The St Helena Constitution includes the right to receive information, as part of the right to freedom of expression.

SEE ALSO: Transparency at The Castle becomes a human rights issue

VIDEO: Webcast of Environmental Audit Committee hearing (Mark Simmonds comments are 1 hour 42 minutes into the recording)

Ninety days in a wilderness: election delayed until last moment

The restoration of democratically-elected government on St Helena is to be delayed until the last possible week.

A general election is to take place on St Helena on 17 July 2013 – two days short of the 13-week deadline allowed under the island’s constitution. 

Governor Mark Capes dissolved the island’s Legislative Council without warning on Friday, 19 April 2013. He said at the time that the election would take place in July. 

He also said he wanted it to be held well in advance of the latest possible date in November 2013, in order to allow a new council to settle in before dealing with major business, such as the annual visit of UK aid negotiators.

No explanation has been given for the subsequent decision to delay for as long as possible.

Allowing time for votes to be counted, that means a gap of 90 days between dissolution and the naming of 12 new councillors.

There would then be several days’ further delay for training and formation of committees before they would be ready to start work – taking the hiatus close to 100 days.

Displaced councillors have publicly protested over the governor’s decision to exercise his right to dissolve the council without consulting anyone on the island.

Former councillor Derek Thomas told radio listeners he acknowledged the governor’s right to dissolve the council, but added: “One would think there should be good reasons for doing so.”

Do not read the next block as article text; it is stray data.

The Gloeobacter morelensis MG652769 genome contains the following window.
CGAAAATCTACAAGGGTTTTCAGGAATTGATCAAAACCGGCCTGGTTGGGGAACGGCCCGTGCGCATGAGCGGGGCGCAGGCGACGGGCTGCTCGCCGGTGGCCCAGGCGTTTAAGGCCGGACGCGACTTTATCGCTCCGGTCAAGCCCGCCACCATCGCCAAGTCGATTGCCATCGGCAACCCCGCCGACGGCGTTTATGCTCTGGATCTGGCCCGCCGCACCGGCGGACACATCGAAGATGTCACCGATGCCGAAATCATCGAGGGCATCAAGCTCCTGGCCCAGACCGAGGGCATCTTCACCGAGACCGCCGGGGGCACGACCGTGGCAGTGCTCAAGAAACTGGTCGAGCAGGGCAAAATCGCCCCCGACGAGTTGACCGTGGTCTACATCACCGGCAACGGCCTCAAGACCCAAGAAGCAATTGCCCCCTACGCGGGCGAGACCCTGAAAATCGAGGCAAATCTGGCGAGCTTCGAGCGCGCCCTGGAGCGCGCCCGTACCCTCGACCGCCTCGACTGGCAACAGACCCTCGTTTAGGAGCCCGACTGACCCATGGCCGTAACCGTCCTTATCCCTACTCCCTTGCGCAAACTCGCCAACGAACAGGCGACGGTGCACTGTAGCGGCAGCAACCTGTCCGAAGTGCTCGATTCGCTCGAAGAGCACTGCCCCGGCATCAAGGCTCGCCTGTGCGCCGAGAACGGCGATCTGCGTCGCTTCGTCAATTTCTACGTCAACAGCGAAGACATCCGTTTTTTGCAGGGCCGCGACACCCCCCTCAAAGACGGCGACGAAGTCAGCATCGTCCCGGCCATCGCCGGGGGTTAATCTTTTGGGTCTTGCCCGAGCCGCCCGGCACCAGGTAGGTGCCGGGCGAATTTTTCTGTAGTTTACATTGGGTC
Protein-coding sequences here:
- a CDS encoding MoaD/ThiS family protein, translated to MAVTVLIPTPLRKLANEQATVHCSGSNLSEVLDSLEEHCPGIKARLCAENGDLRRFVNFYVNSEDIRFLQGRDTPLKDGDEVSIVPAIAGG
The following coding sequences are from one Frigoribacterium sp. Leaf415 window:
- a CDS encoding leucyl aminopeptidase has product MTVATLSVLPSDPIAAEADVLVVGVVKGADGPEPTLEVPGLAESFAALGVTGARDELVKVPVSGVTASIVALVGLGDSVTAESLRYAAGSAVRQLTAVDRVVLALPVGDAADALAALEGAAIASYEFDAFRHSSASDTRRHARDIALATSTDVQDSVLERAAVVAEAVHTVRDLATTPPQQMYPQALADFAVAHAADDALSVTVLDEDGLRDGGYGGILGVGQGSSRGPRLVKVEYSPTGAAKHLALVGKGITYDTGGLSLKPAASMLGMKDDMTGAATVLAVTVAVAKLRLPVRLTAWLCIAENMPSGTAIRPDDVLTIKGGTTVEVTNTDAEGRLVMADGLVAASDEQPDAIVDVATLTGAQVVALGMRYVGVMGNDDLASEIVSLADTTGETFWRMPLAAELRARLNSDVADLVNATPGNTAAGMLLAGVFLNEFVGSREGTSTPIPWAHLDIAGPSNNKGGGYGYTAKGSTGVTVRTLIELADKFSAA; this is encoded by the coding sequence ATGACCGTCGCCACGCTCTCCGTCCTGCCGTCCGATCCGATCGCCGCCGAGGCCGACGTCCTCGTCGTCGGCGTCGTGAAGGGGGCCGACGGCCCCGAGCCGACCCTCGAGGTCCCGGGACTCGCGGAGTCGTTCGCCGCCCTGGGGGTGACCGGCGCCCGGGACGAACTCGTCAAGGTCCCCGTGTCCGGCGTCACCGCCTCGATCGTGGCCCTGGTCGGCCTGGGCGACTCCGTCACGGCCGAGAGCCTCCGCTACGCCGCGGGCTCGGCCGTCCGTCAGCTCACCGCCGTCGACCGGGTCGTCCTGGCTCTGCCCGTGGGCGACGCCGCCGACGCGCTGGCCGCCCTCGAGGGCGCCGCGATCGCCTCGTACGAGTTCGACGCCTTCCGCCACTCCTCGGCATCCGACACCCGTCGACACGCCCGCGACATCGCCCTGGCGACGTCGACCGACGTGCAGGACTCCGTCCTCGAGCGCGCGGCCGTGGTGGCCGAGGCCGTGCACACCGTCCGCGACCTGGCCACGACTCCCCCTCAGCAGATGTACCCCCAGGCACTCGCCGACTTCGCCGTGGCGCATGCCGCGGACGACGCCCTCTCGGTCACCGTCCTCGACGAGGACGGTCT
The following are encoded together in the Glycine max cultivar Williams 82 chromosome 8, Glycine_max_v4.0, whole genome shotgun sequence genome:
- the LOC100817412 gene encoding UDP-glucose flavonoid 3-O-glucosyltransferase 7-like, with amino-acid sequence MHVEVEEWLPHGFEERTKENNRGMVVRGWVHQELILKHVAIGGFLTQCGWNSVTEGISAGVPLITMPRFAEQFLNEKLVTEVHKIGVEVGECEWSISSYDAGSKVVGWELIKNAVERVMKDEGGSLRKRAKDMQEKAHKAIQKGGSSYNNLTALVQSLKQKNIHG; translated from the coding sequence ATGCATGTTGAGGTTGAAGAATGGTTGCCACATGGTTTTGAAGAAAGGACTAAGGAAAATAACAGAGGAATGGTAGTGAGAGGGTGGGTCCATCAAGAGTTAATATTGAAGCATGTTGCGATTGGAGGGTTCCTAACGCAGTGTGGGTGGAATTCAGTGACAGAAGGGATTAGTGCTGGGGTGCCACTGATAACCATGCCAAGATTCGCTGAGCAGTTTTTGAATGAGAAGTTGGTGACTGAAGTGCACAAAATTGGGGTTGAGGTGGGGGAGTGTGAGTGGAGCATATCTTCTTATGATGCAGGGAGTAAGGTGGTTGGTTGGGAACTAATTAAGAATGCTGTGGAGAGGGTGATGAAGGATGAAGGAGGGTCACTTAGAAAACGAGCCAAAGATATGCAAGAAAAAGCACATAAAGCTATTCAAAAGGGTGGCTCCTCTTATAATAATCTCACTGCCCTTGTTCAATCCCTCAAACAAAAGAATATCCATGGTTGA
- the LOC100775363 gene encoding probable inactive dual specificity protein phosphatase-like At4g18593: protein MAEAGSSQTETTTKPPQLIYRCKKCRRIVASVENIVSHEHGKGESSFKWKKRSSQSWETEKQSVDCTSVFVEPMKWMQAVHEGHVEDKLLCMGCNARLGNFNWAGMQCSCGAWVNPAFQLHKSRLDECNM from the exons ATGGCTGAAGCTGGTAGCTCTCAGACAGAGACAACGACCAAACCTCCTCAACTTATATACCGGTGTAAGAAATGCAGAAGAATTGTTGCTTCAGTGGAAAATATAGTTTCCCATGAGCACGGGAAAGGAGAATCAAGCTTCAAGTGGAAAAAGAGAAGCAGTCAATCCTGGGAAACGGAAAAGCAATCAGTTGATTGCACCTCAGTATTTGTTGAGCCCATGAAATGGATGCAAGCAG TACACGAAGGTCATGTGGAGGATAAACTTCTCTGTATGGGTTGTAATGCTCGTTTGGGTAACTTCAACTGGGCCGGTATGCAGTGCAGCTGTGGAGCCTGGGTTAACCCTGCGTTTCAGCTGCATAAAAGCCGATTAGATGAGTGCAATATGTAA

Professor George Jones, of the London School of Economics, said the governor had “cocked it up” by dissolving the council before he was ready to call an election. The announcement of the polling date came 24 days after the council was dissolved.

It said:  

“The Acting Governor Owen’ O’Sullivan has now agreed a date for the general election 2013, which will take place on Wednesday 17 July 2013.

“In order to vote, or stand as a candidate, your name must be on the register of electors.

“The provisional register of electors was published on Wednesday 8 May 2013, and during a two-week period it will be available for inspection and amendment by contacting the assistant registration officer, Gina Benjamin, at 1 Main Street.

“Copies will also be available at the customer service centre, library and the rural sub post offices.  The provisional register will be available for inspection and amendment until Friday, 24 May 2013.” 

SEE ALSO: Sacked councillors round on His Absency the Governor

One in ten jobs affected as Castle sheds services, says report

The number of government workers on St Helena is set to be cut by nearly a tenth over the next year, according to the report on the island’s annual aid negotiations.

It says the headcount is to be reduced from 820 to 749 as the island public service is slimmed down.

But it appears many of those jobs will move over to the private sector as The Castle continues “divesting” services such as electricity and water.

The report says the aid mission noted progress in creating a leaner public service. “Most notably, this has included reducing the number of directorates from 9 to 5, as well as reducing headcount from 924 in 2011 to 820 in 2013, towards the target of 749 next year.”